Margaret Fuller, Critic: Writings from the New-York Tribune, 1844-1846

By Judith Mattson Bean; Joel Myerson | Go to book overview

Our City Charities. Visit To Bellevue Alms House, to the
Farm School, the Asylum for the Insane, and Penitentiary on
Blackwell's Island

The aspect of Nature was sad; what is worse, it was dull and dubious, when we set forth on these visits. The sky was leaden and lowering, the air unkind and piercing, the little birds sat mute and astonished at the departure of the beautiful days which had lured them to premature song. It was a suitable day for such visits. The pauper establishments that belong to a great city take the place of the skeleton at the banquets of old. They admonish us of stern realities, which must bear the same explanation as the frequent blight of Nature's bloom. They should be looked at by all, if only for their own sakes, that they may not sink listlessly into selfish ease, in a world so full of disease. They should be looked at by all who wish to enlighten themselves as to the means of aiding their fellow creatures in any way, public or private. For nothing can really be done till the right principles are discovered, and it would seem they still need to be discovered or elucidated, so little is done, with a great deal of desire in the heart of the community to do what is right. Such visits are not yet calculated to encourage and exhilarate, as does the story of the Prodigal Son; they wear a grave aspect and suit the grave mood of a cold Spring day.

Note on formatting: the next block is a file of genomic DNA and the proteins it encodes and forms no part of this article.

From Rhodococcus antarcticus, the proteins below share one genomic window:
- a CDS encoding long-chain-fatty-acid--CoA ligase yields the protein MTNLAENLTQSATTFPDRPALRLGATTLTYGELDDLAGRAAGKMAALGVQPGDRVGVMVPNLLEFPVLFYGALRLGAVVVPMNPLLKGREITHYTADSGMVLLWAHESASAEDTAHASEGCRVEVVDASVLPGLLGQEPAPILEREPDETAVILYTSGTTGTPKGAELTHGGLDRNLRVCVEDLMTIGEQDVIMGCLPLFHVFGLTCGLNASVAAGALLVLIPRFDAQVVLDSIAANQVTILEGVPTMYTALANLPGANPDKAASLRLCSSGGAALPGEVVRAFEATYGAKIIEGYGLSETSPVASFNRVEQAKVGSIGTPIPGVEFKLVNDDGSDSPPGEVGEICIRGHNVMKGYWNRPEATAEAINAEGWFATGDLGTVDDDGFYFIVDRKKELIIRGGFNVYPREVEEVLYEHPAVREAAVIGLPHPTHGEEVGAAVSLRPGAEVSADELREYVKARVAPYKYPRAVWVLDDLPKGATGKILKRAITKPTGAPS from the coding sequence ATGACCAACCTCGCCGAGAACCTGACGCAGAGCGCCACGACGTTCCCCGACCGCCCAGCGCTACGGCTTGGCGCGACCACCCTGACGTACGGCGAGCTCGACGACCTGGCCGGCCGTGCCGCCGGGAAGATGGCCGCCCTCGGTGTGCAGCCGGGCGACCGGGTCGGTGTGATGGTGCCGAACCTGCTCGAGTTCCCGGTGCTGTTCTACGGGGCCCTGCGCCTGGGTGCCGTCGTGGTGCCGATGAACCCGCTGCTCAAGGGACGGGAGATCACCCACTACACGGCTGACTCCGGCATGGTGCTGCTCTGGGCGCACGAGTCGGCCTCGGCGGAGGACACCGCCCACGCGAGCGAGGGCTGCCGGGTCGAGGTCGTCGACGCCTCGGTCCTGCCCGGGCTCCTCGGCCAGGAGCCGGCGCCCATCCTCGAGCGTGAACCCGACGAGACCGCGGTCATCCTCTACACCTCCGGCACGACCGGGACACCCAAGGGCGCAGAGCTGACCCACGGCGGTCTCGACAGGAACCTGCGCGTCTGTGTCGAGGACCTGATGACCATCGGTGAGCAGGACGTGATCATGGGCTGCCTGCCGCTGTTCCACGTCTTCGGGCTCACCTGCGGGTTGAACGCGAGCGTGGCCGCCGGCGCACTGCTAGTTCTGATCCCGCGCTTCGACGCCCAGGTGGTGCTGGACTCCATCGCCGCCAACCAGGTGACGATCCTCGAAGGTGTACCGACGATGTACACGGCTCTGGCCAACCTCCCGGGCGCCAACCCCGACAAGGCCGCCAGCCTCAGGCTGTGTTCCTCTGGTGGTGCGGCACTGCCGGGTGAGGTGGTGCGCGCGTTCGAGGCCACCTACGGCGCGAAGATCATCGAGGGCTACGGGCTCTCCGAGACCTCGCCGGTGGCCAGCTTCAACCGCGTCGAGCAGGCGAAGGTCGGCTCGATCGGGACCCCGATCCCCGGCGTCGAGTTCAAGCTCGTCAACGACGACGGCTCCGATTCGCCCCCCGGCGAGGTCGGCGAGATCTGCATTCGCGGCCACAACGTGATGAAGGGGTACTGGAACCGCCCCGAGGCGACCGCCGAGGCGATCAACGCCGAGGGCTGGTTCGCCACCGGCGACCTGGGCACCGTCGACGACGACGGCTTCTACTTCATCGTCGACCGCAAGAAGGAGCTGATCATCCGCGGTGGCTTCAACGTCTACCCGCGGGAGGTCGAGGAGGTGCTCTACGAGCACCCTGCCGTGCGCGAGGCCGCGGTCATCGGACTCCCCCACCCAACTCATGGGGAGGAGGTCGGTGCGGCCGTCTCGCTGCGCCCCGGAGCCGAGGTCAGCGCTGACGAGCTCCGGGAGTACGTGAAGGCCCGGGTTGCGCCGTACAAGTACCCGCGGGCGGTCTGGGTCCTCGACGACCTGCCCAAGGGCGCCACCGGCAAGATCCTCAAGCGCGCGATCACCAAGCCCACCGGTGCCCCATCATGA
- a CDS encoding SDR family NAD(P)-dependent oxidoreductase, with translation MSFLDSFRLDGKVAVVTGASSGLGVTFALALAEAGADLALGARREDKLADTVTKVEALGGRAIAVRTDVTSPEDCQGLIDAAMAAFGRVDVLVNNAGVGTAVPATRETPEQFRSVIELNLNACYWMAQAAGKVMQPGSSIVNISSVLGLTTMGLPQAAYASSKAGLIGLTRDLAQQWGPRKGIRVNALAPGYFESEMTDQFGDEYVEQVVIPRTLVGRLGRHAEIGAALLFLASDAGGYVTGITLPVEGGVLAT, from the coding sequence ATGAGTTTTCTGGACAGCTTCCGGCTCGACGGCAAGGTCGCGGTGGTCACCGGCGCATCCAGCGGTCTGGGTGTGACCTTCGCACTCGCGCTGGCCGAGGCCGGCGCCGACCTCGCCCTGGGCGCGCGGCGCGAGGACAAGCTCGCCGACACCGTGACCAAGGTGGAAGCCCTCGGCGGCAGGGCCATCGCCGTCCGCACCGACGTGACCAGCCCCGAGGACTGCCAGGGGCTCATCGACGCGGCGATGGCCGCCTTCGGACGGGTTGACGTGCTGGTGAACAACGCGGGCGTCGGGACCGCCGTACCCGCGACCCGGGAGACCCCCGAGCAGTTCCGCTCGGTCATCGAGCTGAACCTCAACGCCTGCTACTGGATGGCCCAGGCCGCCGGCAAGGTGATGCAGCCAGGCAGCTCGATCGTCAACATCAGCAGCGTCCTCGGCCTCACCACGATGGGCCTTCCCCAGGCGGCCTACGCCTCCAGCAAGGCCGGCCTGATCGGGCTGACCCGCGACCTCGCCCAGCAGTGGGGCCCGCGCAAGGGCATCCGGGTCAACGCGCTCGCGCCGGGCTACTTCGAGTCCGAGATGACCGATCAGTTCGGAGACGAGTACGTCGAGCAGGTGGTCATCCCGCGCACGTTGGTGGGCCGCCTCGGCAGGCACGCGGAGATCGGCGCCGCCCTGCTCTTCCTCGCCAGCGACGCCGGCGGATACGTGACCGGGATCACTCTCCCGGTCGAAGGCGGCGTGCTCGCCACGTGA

At the Alms House there is every appearance of kindness in the guardians of the poor, and there was a greater degree of cleanliness and comfort than we had expected. But the want of suitable and sufficient employment is a great evil. The persons who find here either a permanent or temporary refuge have scarcely any occupation provided except to raise vegetables for the establishment, and prepare clothing for themselves. The men especially have the most vagrant, degraded air, and so much indolence must tend to confirm them in every bad habit. We were told that, as they are under no strict discipline, their labor at the various trades could not be made profitable; yet surely the means of such should be provided, even at some expense. Employments of various kinds must be absolutely needed, if only to counteract the bad effects of such a position. Every establishment in aid of the poor should be planned with a view to their education. There should be instruction, both practical and in the

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